2NaBH4 + I2 → B2H6 + 2NaI + H2

On heating magnesium boride with HCl a mixture of volatile boranes are obtained.

2Mg3B2 + 12HCl → 6MgCl2 + B4H10 + H2
B4H10 + H2 → 2B2H6


Boranes are colourless diamagnetic compounds with low thermal stability. Diborane is a gas at room temperature with sweet smell and it is extremely toxic. It is also highly reactive.

At high temperatures it forms higher boranes liberating hydrogen.

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Diboranes reacts with water and alkali to give boric acid and metaborates respectively.

B2H6 + 6H2O → 2H3BO3 + 6H2
B2H6 + 2NaOH + 2H2O → 2NaBO2 + 6H2

Action of Air:

At room temperature pure diborane does not react with air or oxygen but in impure form it gives B2O3 along
with large amount of heat.

B2H6 + 3O2 → B2O3 + 3H2O
∆H = – 2165 KJ mol2-

Diborane reacts with methyl alcohol to give trimethyl Borate.

B2H6 + 6CH3OH → 2B(OCH3)3 + 6H2


Diborane adds on to alkenes and alkynes in ether solvent at room temperature. This reaction is called hydroboration and is highly used in synthetic organic chemistry, especially for anti Markovnikov addition.

B2H6 + 6RCH = CHR → 2(RCH2 – CHR)3B

Reaction with Ionic Hydrides

When treated with metal hydrides it forms metal borohydrides

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Reaction with Ammonia:

When treated with excess ammonia at low temperatures diborane gives diboranediammonate. On heating at higher temperatures it gives borazole.

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Structure of Diborane:

In diborane two BH2 units are linked by two bridged hydrogens. Therefore, it has eight B-H bonds. However, diborane has only 12 valance electrons and are not sufficient to form normal covalent bonds. The four terminal B-H bonds are normal covalent bonds (two centre – two electron bond or 2c-2e bond).

The remaining four electrons have to be used for the bridged bonds. i.e. two three centred B-H-B bonds utilise two electrons each. Hence, these bonds are three centre-two electron bonds (3c-2e). The bridging hydrogen atoms are in a plane as shown in the figure 2.3. In diborane, the boron is sp3 hybridised.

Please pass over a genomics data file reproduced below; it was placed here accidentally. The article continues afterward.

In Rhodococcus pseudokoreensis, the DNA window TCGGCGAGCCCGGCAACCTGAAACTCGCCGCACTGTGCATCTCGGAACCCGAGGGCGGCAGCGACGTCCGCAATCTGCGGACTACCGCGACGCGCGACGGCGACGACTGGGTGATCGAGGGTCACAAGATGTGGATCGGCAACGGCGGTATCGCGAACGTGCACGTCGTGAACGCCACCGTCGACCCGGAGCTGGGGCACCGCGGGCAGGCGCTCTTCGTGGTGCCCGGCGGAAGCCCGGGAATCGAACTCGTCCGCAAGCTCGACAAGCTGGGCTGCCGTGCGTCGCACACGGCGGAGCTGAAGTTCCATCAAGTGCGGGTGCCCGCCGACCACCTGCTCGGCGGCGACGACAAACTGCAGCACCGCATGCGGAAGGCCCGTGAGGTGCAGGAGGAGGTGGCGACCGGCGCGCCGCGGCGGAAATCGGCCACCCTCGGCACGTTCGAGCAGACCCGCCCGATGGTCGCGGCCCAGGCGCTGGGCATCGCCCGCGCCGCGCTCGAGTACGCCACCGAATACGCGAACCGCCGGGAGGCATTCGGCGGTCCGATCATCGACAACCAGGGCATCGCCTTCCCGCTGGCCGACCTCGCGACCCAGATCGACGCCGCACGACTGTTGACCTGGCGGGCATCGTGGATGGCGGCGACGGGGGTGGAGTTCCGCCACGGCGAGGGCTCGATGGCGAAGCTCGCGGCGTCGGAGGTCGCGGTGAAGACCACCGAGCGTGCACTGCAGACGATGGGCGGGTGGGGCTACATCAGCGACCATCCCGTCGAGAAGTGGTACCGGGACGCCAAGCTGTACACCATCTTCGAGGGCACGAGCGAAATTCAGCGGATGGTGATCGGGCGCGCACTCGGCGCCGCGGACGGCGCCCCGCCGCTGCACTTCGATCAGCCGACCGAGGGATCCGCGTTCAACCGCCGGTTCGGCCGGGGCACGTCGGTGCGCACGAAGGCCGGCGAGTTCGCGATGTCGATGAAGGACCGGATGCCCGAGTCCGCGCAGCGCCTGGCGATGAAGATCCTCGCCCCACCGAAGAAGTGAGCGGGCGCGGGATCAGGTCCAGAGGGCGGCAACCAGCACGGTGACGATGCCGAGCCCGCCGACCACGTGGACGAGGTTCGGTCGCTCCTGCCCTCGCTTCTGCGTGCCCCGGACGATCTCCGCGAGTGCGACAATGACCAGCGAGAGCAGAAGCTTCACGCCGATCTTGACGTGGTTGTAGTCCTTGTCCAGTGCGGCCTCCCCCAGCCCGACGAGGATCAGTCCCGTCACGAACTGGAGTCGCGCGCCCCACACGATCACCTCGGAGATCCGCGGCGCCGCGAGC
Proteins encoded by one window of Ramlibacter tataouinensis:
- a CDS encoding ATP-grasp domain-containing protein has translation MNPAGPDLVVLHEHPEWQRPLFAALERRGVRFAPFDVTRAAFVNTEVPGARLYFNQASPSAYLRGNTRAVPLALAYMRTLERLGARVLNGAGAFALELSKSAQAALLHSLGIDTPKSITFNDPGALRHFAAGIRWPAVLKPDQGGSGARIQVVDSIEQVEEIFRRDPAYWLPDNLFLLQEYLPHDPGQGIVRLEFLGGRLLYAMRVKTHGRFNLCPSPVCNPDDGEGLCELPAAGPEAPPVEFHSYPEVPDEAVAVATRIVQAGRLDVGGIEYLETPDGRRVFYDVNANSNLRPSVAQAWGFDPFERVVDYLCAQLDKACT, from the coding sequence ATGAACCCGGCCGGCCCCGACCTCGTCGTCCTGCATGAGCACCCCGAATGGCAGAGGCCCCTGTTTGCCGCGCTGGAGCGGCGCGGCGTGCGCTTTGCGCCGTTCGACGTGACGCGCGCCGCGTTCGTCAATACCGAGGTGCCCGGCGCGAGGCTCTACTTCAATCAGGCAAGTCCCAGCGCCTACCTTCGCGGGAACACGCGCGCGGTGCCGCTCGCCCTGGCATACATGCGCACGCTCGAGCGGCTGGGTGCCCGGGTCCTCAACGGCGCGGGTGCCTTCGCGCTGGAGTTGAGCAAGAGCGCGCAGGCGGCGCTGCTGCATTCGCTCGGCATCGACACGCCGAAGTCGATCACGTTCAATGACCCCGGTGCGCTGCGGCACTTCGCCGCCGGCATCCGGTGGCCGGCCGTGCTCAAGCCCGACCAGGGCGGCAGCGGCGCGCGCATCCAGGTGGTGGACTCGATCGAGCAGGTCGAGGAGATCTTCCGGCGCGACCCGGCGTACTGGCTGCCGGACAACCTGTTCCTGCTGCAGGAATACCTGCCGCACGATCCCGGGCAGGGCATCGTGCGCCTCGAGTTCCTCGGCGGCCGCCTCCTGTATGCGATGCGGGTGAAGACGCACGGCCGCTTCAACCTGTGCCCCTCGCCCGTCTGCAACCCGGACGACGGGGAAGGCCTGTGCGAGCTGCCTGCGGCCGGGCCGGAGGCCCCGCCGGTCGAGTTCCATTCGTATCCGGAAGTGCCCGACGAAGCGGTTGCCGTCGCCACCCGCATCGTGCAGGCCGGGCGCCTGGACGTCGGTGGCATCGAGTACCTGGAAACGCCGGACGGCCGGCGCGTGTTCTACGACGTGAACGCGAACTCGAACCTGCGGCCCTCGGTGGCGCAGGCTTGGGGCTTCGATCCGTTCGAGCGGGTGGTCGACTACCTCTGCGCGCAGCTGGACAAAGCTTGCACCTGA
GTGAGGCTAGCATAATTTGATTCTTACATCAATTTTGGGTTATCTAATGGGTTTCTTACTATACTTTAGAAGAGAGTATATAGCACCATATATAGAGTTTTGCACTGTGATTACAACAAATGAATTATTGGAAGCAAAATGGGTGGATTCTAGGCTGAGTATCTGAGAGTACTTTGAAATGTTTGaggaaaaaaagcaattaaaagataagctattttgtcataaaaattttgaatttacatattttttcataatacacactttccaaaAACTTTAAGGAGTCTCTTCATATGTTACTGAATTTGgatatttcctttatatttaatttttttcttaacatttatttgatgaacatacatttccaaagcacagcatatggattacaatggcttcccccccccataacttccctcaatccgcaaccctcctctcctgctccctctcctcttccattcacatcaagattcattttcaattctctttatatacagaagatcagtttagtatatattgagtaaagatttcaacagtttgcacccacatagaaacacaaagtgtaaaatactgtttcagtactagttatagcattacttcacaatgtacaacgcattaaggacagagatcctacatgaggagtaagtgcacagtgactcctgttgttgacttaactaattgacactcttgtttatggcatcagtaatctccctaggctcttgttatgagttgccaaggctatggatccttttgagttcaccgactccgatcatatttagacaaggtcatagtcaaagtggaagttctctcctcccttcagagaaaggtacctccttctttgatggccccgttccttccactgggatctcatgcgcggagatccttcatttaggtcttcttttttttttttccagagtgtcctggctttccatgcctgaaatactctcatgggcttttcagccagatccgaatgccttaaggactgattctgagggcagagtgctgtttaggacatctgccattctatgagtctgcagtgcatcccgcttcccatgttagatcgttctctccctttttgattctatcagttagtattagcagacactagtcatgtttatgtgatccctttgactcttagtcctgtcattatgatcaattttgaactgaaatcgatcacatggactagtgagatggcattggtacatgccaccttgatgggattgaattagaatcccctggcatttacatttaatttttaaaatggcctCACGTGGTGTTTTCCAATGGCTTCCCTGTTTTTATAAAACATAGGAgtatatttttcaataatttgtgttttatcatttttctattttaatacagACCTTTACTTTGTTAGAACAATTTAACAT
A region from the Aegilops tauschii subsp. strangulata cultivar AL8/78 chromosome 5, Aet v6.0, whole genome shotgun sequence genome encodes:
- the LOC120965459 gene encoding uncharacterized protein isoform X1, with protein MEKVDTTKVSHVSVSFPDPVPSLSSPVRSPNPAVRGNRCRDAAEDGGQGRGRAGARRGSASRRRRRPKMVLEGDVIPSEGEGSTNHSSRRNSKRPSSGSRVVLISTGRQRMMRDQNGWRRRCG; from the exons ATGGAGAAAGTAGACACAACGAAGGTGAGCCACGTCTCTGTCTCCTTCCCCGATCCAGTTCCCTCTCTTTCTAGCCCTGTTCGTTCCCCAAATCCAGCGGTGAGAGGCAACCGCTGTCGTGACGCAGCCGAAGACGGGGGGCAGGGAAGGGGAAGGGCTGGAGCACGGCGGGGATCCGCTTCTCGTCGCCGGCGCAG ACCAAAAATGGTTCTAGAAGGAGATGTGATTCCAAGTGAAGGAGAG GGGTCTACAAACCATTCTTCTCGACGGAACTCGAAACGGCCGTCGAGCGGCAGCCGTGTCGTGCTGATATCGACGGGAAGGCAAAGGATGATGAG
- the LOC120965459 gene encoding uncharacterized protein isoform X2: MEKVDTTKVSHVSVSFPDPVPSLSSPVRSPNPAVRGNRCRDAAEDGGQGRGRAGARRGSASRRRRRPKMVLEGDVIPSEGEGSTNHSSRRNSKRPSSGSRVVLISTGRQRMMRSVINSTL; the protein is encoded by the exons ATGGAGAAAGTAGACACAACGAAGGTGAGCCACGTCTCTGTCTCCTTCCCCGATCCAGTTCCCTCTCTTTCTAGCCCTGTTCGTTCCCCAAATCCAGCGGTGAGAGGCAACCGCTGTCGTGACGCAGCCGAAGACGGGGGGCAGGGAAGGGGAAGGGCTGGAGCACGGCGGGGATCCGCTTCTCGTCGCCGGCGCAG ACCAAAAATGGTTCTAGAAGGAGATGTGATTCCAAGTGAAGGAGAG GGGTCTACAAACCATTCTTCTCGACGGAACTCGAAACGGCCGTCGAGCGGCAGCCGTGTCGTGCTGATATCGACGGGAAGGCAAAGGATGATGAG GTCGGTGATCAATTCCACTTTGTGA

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Three of the four sp3 hybridised orbitals contains single electron and the fourth orbital is empty. Two of the half filled hybridised orbitals of each boron overlap with the 1s orbitals of two hydrogens to form four terminal 2c-2e bonds, leaving one empty and one half filled hybridised orbitals on each boron. The Three centre – two electron bonds), B-H-B bond formation involves overlapping the half filled hybridised orbital of one boron, the empty hybridised orbital of the other boron and the half filled 1s orbital of hydrogen.

Uses of Diborane:

  1. Diborane is used as a high energy fuel for propellant
  2. It is used as a reducing agent in organic chemistry
  3. It is used in welding torches

Boron Triflouride:


Boron triflouride is obtained by the treatment of calcium fluoride with boron trioxide in presence of conc. sulphuric acid.

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It can also be obtained by treating boron trioxide with carbon and fluorine.

B2O3 + 3C + 3F2 → 2BF3 + 3CO

In the laboratory pure BF3 is prepared by the thermal decomposition of benzene diazonium tetrafloro borate.

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Boron triflouride has a planar geometry. It is an electron deficient compound and accepts electron pairs to form coordinate covalent bonds. They form complex of the type [BX4]2-.

BF3 + NH3 → F3B ← NH3
BF3 + H2O → F3B ← OH3